The two U.S. athletes received their medals shoeless, but wearing black socks, to represent black poverty. Smith wore a black scarf around his neck to represent black pride and Carlos had his tracksuit top unzipped to show solidarity with all blue collar workers in the U.S.

All three athletes wore Olympic Project for Human Rights (OPHR) badges - the Australian, Peter Norman, had expressed empathy with their ideals, and had, himself, been a vocal critic of Australia's 'White Australia' Policy.

The two Americans were kicked out of the Olympics following this protest, and were largely ostracized by the U.S. sporting establishment in the years that followed. Peter Norman was reprimanded by Australia's Olympic Committee and similarly ostracized by the Australian media, and that treatment of Norman lasted for the remainder of his life, but all three continued their association with athletics over the ensuing years.


Tommie Smith went on to play in the NFL with the Cincinnati Bengals, before becoming an assistant professor of Physical Education at Oberlin College. In 1995, he went on to help coach the U.S. team at the World Indoor Championships at Barcelona. In 1999 he was awarded the California Black Sportsman of the Millennium Award. He is now a public speaker.


John Carlos' career followed a similar path to Smith's. He played in the NFL with the Philadelphia Eagles, before a knee injury prematurely ended his career. In 1982, he was employed by the Organizing Committee for the 1984 Summer Olympics in Los Angeles to promote the Games and act as liaison with the city's black community. In 1985, he became a track and field coach at Palm Springs High School.


The Australian, Peter Norman was not picked for the 1972 Summer Olympics, despite finishing third in his trials. He kept running, but contracted gangrene in 1985 after tearing his Achilles tendon, which nearly led to his leg being amputated. Depression and heavy drinking followed. He suffered a heart attack and died on October 3, 2006. Smith and Carlos were pallbearers at his funeral.


Pallbearers Tommie Smith & John Carlos at Peter Norman's (inset) funeral in 2006.


Tommie Smith and John Carlos accept the 2008 ESPY Arthur Ashe Award for Courage for their black-gloved salute at the 1968 Mexico City Olympics. The presentation was held at NOKIA Theatre in Los Angeles on July 16, 2008.

(Photo by Kevin Winter/Getty Images North America)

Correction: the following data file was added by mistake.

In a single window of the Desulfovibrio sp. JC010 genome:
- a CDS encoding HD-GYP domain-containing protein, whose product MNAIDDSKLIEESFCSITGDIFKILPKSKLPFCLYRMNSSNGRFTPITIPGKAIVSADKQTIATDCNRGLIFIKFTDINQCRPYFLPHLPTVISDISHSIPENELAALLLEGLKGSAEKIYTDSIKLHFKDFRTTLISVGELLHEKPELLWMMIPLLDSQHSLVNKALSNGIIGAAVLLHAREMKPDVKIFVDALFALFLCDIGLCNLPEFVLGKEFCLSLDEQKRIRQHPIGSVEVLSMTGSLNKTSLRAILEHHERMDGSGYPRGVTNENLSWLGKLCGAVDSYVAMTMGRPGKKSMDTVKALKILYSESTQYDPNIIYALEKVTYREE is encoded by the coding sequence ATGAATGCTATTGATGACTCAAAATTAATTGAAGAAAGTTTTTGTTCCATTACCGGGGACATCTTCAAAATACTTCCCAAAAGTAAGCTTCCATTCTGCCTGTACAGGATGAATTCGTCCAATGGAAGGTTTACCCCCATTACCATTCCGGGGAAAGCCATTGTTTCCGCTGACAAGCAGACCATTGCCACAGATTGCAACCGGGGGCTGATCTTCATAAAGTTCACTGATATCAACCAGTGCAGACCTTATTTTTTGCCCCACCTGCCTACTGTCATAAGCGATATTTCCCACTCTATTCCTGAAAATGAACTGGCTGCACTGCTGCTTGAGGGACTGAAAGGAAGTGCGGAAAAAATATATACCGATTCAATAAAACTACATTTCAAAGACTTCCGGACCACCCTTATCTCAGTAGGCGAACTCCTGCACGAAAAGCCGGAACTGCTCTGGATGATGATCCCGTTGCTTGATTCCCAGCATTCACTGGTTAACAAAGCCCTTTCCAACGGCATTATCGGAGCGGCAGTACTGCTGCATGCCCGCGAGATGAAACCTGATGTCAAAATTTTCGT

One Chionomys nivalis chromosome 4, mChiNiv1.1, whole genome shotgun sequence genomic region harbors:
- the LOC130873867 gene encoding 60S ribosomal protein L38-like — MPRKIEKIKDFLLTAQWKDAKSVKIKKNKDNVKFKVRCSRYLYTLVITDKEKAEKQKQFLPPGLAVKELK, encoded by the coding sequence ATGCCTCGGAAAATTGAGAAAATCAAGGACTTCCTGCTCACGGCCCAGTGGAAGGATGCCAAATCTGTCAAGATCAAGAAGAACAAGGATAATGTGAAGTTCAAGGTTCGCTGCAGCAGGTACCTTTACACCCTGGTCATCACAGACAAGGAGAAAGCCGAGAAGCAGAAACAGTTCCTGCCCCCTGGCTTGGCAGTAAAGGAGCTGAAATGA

An ESPY Award (short for Excellence in Sports Performance Yearly Award) is an accolade presented by the American cable television network ESPN to recognize individual and team athletic achievement and other sports-related performances.






 
 
The Loch Ness Monster



An iconic photograph is one that is instantly recognisable, and they don't come more instantly recognisable than this one - a photograph of 'Nessie', the famous Loch Ness Monster. There are numerous other photographs claiming to be of Nessie, but this one - known as the "Surgeon's Photograph" - is the only one that purports to show a head and a neck of the animal. Other photographs are either just humps or disturbances in the water of the Scottish loch.

The photograph was supposedly taken by Robert Kenneth Wilson, a London gynaecologist, and was published in the Daily Mail on 21 April 1934. Wilson refused to have his name associated with the picture, so it became known simply as the "Surgeon's Photograph".


Extensive analysis of the image has been undertaken over the years, and it's known today that the photograph is an elaborate hoax. The actual size of the 'monster' is quite small - just 2 to 3 feet long - and examination of the negative shows a white object (not visible in the normal image) which is the source of the small ripples surrounding the body, giving the appearance of the object being towed by something out of frame.

  
The object was also said to be a picture of an elephant with its trunk raised and its head partially below the water, and research has shown that there was, indeed, a travelling circus featuring elephants and other animals in the area at the time the picture was taken.